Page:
Case Studies in Fisheries Conservation and Management: Applied Critical Thinking and Problem Solving

Case 11: To Stock or Not to Stock: That is the Question—for High Elevation Wilderness Lakes

doi: https://doi.org/10.47886/9781934874189.ch11

Fisheries biologists today are facing changes in societal views on use of wilderness areas, sport fisheries, and consumptive fisheries (Pister 2001). This case study will provide you with a realistic (i.e., actual) example of resource managers who were faced with tough decisions in the face of changing societal views. Wyoming biologists who manage wilderness lakes in that state are challenged by the variety of opinions that various users (and non-users!) express on appropriate management strategies.

High-elevation lakes in the Rocky Mountains often had no native fish communities, but over the years, many species of trout (Salmonidae) have been stocked to provide sport fisheries. Eight Wyoming wilderness areas (see one such area in Figure 11.1) were created by the Wilderness Act of 1964— “a place where the earth and its community of life are untrammeled by man.” Generally speaking, these are considered roadless areas, with no mechanical vehicles allowed. In Wyoming, these lands have 1,202 lakes suitable for trout. As of 2003, 724 lakes contained trout populations, with some supported by natural reproduction and others supported by ongoing stocking programs; 478 lakes were fishless (could support trout, but had never been stocked).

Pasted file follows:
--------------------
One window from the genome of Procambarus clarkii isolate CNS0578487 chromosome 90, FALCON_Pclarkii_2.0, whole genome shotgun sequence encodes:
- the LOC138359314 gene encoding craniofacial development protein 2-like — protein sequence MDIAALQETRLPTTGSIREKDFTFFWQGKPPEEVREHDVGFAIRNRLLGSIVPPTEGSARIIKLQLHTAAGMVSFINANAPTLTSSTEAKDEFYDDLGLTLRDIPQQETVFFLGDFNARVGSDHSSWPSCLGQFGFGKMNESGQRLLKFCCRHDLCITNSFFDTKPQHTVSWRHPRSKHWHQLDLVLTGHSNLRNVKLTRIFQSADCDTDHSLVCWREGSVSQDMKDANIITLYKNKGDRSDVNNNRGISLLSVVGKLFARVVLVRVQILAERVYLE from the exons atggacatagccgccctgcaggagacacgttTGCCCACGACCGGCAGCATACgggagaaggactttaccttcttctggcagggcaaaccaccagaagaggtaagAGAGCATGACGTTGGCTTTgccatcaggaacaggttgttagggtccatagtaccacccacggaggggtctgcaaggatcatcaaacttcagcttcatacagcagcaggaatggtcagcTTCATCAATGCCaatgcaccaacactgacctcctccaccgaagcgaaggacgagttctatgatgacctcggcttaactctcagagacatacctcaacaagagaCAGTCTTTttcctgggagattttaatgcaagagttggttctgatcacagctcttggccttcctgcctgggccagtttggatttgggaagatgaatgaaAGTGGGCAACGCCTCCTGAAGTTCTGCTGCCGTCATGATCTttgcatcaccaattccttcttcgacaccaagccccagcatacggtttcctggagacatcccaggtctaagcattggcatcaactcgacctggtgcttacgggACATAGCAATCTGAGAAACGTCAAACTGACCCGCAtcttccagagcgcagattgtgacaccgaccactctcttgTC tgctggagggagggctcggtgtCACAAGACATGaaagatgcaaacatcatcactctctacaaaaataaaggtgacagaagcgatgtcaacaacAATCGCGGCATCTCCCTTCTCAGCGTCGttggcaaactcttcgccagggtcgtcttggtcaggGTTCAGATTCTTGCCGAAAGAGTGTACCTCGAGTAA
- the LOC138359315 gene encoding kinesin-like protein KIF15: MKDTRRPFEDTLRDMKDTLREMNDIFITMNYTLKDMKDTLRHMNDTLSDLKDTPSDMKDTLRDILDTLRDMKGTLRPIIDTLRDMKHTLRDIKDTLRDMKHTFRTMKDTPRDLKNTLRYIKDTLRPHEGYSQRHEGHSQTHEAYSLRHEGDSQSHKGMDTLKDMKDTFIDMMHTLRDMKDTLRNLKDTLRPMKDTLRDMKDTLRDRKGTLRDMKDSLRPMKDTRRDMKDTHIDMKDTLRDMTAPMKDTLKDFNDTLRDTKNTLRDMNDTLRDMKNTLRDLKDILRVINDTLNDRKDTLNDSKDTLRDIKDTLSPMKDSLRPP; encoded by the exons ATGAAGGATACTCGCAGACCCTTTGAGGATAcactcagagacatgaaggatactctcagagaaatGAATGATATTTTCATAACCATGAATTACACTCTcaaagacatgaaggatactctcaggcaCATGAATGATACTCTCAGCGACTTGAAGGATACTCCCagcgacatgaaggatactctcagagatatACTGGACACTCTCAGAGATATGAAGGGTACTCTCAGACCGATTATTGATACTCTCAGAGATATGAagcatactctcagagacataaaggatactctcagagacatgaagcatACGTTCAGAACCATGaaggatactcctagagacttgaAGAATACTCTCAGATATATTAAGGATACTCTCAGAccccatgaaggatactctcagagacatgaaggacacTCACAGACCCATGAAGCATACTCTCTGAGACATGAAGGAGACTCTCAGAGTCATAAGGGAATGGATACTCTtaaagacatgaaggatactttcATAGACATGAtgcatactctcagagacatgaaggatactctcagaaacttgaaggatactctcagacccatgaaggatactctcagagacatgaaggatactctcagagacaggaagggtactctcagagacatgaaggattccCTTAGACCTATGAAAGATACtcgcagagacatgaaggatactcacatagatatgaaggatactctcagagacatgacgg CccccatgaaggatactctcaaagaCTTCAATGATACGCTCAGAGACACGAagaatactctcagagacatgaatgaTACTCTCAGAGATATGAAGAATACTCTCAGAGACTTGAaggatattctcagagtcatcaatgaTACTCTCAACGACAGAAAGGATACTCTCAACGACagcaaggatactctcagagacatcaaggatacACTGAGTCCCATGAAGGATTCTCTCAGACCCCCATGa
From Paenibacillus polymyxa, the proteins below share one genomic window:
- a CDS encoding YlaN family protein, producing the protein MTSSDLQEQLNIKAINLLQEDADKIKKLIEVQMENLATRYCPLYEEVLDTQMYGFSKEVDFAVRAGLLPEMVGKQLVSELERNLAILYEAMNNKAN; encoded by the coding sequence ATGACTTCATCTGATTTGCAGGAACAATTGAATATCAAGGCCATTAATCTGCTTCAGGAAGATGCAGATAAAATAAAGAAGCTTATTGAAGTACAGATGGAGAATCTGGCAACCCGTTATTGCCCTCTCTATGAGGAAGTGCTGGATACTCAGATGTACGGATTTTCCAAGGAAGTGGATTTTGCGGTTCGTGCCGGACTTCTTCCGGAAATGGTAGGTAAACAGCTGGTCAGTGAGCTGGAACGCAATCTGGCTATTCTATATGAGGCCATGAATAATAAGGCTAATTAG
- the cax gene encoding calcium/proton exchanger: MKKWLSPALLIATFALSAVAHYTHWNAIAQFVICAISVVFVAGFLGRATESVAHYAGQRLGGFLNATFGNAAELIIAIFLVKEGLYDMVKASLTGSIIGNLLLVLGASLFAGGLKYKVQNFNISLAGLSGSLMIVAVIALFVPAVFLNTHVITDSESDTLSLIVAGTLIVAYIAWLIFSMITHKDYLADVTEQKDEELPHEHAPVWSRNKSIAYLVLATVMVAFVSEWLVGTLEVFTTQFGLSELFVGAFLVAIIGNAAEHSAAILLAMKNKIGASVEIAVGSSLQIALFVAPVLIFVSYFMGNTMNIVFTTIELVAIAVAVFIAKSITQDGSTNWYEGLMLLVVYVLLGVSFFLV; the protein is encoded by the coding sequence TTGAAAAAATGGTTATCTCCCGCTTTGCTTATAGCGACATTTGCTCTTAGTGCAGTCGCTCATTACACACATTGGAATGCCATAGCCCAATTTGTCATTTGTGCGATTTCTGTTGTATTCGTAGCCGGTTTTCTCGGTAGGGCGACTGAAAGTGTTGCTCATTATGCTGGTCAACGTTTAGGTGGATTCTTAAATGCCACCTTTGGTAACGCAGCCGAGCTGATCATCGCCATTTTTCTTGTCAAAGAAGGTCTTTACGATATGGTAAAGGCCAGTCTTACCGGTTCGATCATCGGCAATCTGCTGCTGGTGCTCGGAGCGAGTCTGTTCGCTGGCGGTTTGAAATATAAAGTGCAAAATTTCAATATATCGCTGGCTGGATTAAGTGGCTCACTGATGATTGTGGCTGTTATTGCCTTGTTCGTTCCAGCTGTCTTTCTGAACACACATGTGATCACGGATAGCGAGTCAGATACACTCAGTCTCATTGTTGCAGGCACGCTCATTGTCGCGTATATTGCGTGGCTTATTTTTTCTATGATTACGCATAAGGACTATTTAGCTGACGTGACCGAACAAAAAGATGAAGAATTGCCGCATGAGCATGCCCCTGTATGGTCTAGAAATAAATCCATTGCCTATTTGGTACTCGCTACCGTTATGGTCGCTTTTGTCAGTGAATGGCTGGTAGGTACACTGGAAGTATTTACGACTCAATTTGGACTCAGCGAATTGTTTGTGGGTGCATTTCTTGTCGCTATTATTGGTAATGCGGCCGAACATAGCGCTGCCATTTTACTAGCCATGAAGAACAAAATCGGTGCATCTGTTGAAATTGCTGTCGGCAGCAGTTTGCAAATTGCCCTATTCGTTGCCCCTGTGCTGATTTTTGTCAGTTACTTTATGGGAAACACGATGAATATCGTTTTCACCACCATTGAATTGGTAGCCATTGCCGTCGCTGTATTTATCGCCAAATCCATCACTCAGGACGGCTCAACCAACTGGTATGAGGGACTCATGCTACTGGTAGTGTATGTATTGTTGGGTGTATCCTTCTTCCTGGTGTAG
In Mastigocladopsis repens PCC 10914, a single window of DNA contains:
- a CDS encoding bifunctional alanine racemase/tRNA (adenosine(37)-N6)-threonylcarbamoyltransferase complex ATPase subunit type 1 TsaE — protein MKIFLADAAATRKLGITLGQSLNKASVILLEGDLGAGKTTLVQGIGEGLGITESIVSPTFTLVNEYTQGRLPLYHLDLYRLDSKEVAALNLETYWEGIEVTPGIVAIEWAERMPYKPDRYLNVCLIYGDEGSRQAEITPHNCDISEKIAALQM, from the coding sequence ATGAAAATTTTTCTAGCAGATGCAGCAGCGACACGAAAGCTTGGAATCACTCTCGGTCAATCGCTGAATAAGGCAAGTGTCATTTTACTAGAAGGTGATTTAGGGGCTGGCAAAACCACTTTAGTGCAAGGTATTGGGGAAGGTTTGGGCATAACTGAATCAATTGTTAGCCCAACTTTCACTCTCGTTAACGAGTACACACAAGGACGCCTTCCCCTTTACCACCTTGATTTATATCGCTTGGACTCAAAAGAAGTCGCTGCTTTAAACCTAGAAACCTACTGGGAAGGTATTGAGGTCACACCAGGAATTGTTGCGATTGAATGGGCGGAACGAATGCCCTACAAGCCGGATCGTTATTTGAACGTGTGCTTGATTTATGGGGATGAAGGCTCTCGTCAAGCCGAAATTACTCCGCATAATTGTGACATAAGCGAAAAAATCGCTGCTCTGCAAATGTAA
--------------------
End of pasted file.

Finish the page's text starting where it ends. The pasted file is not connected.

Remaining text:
Cutthroat trout (Figure 11.2) are native to most of the drainages in Wyoming (Figure 11.3). Other trouts, such as brook trout, brown trout, and rainbow trout also currently are present in Wyoming, but are not native (i.e., they have been introduced).